Lee was the first female artist nominated for a Grammy Award for record of the year.
Billie Eilish and k.d. lang are among those participating in a pre-taped panel discussion celebrating Peggy Lee that will premiere on the Grammy Museum's website (www.grammymuseum.org) on May 26, which is the centennial of her birth in Jamestown, N.D.
Eric Burton of Black Pumas will also participate in the panel discussion, along with Dr. Tish Oney, author of Peggy Lee: A Century of Song, and Holly Foster Wells, Lee's granddaughter and president of Peggy Lee Associates, LLC. Scott Goldman, moderator of the Grammy Museum's public programs, will moderate the session.
In addition to the panel discussion, the Grammy Museum will host a virtual exhibit that will display Lee memorabilia from the 1930s through the early 2000s. The Grammy Museum has been releasing virtual archival exhibits since its closure in March due to the COVID-19 pandemic, but this marks the time an exhibit has opened digitally and is later slated to open in the physical Grammy Museum at L.A. Live (in spring 2021).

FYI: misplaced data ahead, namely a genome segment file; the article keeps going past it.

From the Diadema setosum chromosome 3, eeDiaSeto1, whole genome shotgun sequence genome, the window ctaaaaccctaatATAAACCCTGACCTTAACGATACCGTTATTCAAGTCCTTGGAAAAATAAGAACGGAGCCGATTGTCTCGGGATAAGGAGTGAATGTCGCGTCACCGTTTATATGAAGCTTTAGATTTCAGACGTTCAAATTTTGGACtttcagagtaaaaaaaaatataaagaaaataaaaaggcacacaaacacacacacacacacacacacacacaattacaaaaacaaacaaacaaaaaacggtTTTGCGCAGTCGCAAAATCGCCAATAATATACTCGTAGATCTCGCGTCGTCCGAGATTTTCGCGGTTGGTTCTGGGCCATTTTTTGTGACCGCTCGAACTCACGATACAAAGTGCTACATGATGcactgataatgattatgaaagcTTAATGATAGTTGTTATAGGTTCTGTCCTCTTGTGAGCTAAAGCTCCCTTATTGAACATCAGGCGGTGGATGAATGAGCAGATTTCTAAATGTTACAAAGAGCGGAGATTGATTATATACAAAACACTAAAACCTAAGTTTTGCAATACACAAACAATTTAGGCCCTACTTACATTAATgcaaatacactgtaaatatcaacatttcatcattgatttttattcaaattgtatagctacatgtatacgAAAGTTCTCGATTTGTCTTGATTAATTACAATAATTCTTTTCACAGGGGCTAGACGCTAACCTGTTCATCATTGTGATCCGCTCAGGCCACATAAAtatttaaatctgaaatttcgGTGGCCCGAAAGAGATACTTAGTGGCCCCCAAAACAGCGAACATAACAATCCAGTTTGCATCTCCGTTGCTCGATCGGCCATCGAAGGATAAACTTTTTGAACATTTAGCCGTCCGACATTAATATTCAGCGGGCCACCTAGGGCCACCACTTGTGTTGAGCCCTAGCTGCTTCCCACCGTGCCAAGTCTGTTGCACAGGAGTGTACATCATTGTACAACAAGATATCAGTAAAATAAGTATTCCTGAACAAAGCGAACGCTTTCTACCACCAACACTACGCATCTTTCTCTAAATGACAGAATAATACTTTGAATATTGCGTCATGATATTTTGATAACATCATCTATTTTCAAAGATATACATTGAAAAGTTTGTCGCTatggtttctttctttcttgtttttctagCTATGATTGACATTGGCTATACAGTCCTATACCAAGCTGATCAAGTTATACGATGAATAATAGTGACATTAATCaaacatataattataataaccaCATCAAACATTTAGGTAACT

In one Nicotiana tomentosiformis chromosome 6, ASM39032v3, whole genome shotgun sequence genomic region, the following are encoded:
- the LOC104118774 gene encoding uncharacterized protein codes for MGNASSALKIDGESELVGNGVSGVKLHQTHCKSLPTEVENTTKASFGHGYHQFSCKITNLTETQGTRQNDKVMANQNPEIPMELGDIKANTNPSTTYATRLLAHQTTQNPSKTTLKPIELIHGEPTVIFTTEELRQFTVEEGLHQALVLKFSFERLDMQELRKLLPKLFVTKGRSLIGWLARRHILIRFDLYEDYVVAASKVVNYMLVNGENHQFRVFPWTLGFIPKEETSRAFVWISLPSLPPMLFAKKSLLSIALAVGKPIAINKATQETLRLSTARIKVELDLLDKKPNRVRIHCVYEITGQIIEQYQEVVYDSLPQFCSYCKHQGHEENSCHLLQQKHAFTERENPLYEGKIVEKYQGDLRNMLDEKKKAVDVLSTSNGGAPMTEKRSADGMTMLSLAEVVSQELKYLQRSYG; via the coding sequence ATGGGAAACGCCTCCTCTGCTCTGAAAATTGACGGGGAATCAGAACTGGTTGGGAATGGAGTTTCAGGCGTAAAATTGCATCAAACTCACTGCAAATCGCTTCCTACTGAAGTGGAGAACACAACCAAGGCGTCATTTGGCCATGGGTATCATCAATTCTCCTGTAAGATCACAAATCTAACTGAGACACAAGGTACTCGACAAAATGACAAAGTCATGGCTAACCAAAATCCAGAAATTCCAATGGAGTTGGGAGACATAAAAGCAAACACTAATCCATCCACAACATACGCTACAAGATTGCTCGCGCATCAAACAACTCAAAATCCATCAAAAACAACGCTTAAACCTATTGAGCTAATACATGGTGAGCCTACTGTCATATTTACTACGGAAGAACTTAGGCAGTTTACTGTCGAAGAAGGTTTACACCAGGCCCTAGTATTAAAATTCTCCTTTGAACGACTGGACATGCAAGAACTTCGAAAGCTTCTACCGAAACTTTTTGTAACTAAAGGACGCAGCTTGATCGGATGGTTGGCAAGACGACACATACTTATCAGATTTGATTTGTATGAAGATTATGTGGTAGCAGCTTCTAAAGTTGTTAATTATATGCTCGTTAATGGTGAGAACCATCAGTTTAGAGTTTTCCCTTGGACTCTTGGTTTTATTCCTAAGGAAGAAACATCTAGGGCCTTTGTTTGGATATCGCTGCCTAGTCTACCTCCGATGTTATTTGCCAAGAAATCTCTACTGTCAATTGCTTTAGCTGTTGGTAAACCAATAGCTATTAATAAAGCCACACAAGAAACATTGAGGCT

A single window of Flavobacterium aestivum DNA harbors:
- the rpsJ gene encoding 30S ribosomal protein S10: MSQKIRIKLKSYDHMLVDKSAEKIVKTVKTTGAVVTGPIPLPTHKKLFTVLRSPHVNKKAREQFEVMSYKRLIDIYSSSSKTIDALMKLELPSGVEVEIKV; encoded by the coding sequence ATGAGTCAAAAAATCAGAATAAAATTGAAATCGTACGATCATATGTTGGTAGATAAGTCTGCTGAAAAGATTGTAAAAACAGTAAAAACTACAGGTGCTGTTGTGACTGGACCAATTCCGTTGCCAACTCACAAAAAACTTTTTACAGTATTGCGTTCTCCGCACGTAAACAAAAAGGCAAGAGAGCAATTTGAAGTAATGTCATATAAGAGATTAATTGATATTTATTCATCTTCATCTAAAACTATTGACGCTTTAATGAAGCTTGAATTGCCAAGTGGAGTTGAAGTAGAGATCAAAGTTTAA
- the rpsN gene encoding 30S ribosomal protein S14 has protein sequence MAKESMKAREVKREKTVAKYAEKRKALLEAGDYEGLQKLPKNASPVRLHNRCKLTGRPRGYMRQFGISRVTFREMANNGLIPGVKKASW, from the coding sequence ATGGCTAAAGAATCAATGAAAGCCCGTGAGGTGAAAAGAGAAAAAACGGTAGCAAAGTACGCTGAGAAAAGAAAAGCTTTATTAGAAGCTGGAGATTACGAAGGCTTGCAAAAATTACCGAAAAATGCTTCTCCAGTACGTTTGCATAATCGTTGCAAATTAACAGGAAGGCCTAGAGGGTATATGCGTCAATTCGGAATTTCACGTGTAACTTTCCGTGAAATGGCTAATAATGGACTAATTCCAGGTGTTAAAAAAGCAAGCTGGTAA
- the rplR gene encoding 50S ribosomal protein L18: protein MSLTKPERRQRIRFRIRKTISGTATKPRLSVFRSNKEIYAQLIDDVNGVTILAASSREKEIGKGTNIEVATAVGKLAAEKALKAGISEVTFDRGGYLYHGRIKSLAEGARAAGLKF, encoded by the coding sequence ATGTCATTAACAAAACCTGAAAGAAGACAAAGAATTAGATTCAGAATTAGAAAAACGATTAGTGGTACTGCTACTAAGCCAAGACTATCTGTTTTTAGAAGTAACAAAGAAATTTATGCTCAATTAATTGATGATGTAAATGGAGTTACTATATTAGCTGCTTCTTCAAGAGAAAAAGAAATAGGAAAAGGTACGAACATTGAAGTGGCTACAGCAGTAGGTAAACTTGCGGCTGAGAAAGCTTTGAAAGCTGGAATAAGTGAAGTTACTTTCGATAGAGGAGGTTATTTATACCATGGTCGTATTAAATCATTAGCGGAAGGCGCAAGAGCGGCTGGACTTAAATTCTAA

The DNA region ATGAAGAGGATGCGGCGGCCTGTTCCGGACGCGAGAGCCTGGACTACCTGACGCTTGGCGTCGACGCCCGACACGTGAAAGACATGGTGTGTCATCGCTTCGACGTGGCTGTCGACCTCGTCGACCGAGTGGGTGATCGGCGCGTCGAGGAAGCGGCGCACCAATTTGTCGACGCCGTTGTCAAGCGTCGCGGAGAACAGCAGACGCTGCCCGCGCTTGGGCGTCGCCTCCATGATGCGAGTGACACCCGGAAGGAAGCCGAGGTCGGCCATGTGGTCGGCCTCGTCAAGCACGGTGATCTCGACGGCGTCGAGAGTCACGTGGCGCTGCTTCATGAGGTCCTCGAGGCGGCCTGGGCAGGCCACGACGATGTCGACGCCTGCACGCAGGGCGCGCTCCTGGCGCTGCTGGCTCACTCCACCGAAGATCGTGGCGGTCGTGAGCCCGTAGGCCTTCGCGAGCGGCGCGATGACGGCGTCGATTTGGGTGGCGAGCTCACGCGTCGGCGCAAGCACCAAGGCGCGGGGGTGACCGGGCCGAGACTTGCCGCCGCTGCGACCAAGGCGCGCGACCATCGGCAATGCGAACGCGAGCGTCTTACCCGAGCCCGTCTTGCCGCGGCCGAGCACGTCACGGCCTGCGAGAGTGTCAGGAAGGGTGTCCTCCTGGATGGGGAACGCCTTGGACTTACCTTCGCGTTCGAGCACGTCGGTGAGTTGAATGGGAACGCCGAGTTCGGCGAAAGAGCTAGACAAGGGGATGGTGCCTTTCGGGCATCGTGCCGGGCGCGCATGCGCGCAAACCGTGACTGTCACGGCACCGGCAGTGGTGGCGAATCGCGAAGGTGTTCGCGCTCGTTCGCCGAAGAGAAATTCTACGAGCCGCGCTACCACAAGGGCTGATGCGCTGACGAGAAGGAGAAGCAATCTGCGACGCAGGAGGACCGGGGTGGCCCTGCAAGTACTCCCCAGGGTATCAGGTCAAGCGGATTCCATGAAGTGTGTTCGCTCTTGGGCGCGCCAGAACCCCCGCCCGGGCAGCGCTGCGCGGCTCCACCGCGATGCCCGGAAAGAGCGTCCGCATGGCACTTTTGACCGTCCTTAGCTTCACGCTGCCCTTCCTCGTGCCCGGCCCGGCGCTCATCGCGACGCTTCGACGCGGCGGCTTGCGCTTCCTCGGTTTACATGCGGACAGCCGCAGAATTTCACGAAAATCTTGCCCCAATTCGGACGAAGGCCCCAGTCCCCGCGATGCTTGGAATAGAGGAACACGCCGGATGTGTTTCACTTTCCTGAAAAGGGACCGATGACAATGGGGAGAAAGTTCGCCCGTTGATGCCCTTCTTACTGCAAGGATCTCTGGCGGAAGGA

Lee was the first female artist nominated for a Grammy Award for record of the year. She was nominated for her sultry version of "Fever," a top 10 hit on the Billboard Hot 100, at the first Grammy Awards, for 1958. She won her only Grammy in competition for her 1969 comeback hit "Is That All There Is?," which won for best contemporary vocal performance, female. (It was also nominated for record of the year.) Lee received a lifetime achievement award from the Recording Academy in 1995, which was the year she gave her final concert performances. "Fever" and "Is That All There Is?" have both been voted into the Grammy Hall of Fame.
lang and Eilish are also major Grammy winners. Eilish won five Grammys on Jan. 26. lang has won four Grammys over the course of her career. Black Pumas were nominated for best new artist this past year, but lost to Eilish.
Lee died in 2002 at age 81.